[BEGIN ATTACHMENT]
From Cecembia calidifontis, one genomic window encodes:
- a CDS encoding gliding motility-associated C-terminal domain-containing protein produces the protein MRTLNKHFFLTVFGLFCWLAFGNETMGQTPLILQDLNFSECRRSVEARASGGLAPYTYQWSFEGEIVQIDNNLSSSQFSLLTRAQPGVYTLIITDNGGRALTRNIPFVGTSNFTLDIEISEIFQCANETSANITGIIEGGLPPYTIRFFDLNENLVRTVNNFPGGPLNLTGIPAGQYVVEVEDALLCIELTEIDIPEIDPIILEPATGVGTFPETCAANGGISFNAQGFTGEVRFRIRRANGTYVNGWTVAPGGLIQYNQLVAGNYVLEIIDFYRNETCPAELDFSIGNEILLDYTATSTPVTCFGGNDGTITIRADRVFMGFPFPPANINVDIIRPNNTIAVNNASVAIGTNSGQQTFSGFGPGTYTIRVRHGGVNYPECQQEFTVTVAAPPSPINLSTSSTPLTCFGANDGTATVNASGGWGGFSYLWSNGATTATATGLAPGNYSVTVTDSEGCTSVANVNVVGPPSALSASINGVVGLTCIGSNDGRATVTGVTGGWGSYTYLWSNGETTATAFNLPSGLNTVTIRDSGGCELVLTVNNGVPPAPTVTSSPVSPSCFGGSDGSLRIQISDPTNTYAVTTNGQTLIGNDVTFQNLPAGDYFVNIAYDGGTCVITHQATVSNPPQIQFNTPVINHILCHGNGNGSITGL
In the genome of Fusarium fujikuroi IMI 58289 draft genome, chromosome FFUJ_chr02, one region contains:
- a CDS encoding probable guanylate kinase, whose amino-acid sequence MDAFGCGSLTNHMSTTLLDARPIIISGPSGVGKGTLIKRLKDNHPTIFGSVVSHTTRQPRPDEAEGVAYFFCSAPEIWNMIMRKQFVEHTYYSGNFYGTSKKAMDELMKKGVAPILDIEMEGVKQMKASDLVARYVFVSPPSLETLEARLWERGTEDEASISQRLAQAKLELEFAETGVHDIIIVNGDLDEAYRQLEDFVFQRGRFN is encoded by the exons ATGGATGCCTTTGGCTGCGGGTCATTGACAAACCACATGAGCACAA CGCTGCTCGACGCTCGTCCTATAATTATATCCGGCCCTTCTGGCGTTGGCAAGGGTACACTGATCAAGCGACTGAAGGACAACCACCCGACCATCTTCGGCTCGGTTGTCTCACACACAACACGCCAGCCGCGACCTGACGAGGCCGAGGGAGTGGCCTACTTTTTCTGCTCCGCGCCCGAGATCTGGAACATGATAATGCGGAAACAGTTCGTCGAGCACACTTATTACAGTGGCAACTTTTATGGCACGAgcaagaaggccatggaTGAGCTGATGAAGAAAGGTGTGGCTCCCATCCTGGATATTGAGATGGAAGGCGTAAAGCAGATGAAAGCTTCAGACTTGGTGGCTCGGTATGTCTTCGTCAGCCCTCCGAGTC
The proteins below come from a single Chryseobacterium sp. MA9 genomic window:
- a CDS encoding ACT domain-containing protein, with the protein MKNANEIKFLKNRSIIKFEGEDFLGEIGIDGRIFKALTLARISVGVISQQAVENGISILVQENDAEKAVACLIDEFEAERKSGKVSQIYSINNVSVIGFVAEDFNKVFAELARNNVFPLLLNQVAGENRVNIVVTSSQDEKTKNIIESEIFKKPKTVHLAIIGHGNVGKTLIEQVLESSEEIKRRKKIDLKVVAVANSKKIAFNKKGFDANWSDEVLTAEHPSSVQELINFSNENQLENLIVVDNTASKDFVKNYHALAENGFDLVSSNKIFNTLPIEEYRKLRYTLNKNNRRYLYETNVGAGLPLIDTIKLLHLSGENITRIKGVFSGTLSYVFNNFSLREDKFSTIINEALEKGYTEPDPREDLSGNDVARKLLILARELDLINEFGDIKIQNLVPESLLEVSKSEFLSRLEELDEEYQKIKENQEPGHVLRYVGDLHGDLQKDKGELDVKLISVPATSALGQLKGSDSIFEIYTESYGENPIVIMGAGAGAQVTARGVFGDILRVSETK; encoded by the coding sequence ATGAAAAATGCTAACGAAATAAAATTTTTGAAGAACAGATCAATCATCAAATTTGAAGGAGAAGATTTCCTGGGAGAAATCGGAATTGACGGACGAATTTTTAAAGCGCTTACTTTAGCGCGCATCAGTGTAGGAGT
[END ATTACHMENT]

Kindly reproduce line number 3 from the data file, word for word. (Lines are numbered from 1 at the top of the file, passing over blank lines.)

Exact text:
In the genome of Fusarium fujikuroi IMI 58289 draft genome, chromosome FFUJ_chr02, one region contains: